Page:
RIBOSOME BIOGENESIS IN CELL GROWTH, DISEASE AND AGEING
Ribosome biogenesis is an essential major metabolic process in all organisms. The making of ribosomes in eukaryotes requires the coordinated action of all three RNA polymerases, numerous small nucleolar RNAs (snoRNAs) and several hundred protein factors. The highly dynamic and complex pathway of ribosome synthesis is directly or indirectly linked to various celullar processes.
As a high energy demanding process ribosome biogenesis is tightly controlled with respect to the cell growth. A dysregulation of ribosome biogenesis leads to surprisingly tissue-specific diseases and developmental defects. An upregulation of ribosome synthesis is a hallmark of most cancers and consequently the nucleolus and ribosome biogenesis are currently recognized as important targets for cancer therapy. Intriguingly, dysregulation of ribosome synthesis or translation also affects longevity and ageing.
The goal of the lab is to extend our understanding of molecular mechanism underlying the ribosome biogenesis and its regulation in healthy and pathological situations. We are interested in the following aspects of ribosome biogenesis:
Regulation of ribosome synthesis; nucleolar stress and usage of alternative pathways in development and disease.
The Tor signaling pathway controls ribosome biogenesis at different levels. While the control of transcription by Tor pathways is mechanistically fairly well understood, the regulation of pre-rRNA processing and assembly at the post-transcriptional level remains largely unexplored. We showed that yeast switches rapidly between two alternative pre-rRNA processing pathways in response to stress or nutrients availability. We aim to understand the regulation of the usage of alternative ribosome biogenesis pathways in mammals during development and cell differentiation as well as in pathophysiological situations, such as cancer.
Role of RNA modifications and snoRNAs.
The mature rRNAs are extensively covalently modified at >100 sites. The most numerous rRNA modifications are 2’-O-ribose methylation and pseudouridylation, which are guided by snoRNAs. In addition, many nucleotides in rRNAs are modified by specialized enzymes. While it is well accepted that the modifications contribute to the rRNA conformation and ribosome function, the roles of individual or clusters of modifications is not fully understood. Significantly, mutations in modifying enzymes have been linked to human diseases, e.g. dyskeratosis congenita or the Bowen-Conradi syndrome. Furthermore, a lack of certain modifications was shown to extend life-span of multiple organisms. We are investigating the molecular mechanisms by which the RNA modifications and snoRNAs exert their effect on the ribosome biogenesis and subsequently ribosome function.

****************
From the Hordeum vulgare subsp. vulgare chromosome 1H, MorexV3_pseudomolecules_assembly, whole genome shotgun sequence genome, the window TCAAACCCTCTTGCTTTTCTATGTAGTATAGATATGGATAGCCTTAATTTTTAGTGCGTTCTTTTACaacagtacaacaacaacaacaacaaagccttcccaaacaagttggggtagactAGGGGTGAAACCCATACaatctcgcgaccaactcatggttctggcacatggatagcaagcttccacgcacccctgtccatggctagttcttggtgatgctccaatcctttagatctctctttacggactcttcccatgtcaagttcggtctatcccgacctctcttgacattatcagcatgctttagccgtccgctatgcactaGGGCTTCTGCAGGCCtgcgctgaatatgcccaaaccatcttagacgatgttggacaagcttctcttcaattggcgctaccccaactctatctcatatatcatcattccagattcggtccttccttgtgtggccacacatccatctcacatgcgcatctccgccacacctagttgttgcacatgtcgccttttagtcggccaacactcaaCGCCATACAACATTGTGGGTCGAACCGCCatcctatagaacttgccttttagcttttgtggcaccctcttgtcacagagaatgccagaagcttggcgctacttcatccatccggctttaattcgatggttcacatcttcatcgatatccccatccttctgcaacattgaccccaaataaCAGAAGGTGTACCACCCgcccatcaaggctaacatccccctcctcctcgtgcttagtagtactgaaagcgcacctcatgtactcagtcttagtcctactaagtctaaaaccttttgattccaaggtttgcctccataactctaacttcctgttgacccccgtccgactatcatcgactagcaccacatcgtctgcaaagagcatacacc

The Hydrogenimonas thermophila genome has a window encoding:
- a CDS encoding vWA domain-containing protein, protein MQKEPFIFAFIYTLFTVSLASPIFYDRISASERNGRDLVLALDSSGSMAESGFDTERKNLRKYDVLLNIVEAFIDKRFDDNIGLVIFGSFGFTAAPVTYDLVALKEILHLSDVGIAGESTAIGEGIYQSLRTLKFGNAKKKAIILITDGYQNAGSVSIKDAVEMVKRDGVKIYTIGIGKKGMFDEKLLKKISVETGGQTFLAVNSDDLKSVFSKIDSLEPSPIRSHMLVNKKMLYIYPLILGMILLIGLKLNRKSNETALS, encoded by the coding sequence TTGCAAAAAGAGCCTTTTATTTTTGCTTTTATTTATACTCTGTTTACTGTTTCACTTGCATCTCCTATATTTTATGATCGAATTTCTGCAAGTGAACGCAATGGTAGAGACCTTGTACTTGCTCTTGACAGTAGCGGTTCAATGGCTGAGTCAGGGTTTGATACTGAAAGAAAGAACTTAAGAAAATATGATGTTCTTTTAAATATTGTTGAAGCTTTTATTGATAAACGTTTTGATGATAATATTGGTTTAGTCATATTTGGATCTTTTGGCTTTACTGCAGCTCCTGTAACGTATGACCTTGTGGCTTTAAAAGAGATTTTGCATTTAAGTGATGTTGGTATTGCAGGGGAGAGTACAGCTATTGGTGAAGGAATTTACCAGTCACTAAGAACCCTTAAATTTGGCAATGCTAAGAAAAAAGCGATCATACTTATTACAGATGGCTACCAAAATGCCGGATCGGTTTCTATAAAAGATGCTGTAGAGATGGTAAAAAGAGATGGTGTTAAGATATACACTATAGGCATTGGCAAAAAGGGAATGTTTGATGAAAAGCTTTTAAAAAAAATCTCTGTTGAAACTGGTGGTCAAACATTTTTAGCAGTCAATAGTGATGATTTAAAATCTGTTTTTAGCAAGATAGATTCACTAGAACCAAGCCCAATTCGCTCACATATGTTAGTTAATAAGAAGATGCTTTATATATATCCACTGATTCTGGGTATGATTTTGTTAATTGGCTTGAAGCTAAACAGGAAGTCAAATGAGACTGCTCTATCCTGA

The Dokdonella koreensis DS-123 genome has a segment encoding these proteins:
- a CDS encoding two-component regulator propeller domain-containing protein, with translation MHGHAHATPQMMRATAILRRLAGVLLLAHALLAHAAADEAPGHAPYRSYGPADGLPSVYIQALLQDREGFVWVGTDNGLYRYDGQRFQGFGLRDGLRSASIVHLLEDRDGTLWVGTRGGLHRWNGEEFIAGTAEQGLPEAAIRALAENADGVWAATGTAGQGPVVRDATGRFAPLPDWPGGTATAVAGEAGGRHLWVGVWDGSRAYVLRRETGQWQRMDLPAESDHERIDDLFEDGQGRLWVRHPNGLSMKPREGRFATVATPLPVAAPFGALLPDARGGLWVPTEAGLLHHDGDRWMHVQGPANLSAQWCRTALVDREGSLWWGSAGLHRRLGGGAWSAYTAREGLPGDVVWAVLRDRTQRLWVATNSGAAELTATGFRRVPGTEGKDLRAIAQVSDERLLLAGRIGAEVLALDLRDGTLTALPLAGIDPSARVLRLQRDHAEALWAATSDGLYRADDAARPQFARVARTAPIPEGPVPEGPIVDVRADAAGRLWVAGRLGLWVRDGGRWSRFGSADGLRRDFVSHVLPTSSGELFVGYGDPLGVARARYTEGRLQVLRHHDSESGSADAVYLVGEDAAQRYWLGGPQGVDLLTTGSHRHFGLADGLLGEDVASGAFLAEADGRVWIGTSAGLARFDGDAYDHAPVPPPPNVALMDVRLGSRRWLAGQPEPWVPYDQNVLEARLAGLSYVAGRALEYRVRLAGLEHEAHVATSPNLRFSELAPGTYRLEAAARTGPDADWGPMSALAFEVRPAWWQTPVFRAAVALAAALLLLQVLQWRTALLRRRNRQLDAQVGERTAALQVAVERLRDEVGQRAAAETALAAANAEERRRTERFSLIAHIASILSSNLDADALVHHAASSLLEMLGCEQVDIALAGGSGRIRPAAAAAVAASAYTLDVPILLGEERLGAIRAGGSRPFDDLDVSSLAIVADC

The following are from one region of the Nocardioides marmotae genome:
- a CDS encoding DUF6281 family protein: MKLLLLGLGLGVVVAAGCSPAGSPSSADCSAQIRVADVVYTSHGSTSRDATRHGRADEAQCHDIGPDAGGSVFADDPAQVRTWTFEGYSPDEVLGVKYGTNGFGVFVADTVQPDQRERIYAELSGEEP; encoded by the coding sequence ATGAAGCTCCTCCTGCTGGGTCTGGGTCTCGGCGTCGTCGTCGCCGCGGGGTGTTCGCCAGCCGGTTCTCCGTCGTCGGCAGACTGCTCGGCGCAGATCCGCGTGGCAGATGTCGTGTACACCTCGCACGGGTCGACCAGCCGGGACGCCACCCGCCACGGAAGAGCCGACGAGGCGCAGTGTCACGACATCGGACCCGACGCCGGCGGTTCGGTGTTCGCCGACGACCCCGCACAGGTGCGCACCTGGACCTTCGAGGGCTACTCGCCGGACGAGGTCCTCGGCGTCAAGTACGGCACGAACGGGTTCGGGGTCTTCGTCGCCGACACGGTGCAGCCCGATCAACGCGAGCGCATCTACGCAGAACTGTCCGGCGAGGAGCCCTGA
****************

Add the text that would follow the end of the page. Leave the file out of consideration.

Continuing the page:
Specialized ribosomes – formation and function? Role in ageing?
In the recent years it has become clear that ribosomes with differently modified rRNA or diverse protein composition coexist in cells. It has been proposed that these distinct ribosomes might be specialized for translation of a subset of mRNAs. We want to answer the following critical questions: Is the formation of different ribosomes regulated or is it a consequence (“side effect”) of the complex process of ribosome assembly with many steps occurring presumably stochastically? Do these different ribosomes have specific functions? With our colleagues we have recently reported that expression of the cytosine specific methyltransferase Rcm1/NSUN5 is reduced in stressed cells and during senescence. Importantly, deletion of Rcm1/NSUN5 increases the life-span and oxidative stress resistance. We therefore use aged and induced senescent cells as one of the model systems to investigate the role of differently modified ribosomes.
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